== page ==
if my boss wants me to sign a paper that states I will not repeat anything that I her in the office, do I have to sign it?

Asked on March 19, 2016 under Employment Labor Law, Washington


M.D., Member, California and New York Bar / FreeAdvice Contributing Attorney

Answered 4 years ago | Contributor

If you want to keep your job, you do. The fact is the most employment relationships are what is known as "at will". This means that a company can set the conditions of the workplace much as it sees fit or deems necesary. That is unless an action constitutes some form of legal discrimination or violates company policy or the terms of any applicable union agreement or employment contract. Otherwise, it is perfectly permissable to require that an employee sign off on a confidentiality agreement. And if they don't they can be disciplined or even terminated.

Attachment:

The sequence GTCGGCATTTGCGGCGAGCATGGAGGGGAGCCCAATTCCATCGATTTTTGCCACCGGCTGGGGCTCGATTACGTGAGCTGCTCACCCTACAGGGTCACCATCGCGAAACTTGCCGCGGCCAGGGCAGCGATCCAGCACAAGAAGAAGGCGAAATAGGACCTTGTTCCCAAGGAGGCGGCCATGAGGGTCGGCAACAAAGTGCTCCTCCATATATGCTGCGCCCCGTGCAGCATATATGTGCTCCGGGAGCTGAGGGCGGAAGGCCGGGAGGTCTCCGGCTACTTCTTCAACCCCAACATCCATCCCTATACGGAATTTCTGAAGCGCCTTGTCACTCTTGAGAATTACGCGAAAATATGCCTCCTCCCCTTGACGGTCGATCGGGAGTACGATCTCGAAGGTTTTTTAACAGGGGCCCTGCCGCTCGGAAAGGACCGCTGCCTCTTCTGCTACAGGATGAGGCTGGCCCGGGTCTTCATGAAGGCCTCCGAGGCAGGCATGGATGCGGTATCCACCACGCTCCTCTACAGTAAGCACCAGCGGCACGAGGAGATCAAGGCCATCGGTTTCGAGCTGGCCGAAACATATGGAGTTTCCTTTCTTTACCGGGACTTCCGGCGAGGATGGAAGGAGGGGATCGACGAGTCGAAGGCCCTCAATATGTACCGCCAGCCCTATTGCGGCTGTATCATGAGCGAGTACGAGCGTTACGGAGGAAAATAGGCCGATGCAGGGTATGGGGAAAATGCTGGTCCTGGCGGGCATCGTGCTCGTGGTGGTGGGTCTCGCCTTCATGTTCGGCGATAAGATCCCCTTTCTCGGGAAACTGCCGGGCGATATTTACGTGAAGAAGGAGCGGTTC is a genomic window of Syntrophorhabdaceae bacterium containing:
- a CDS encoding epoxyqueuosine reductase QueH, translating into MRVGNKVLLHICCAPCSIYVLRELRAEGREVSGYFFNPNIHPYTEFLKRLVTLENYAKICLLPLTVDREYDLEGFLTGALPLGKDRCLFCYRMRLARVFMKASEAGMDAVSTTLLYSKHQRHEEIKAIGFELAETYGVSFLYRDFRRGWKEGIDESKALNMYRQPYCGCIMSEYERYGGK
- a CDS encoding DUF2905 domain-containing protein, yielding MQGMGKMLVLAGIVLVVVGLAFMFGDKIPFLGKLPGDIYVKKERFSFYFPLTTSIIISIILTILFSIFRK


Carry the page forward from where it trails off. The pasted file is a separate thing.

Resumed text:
IMPORTANT NOTICE: The Answer(s) provided above are for general information only. The attorney providing the answer was not serving as the attorney for the person submitting the question or in any attorney-client relationship with such person. Laws may vary from state to state, and sometimes change. Tiny variations in the facts, or a fact not set forth in a question, often can change a legal outcome or an attorney's conclusion. Although AttorneyPages.com has verified the attorney was admitted to practice law in at least one jurisdiction, he or she may not be authorized to practice law in the jurisdiction referred to in the question, nor is he or she necessarily experienced in the area of the law involved. Unlike the information in the Answer(s) above, upon which you should NOT rely, for personal advice you can rely upon we suggest you retain an attorney to represent you.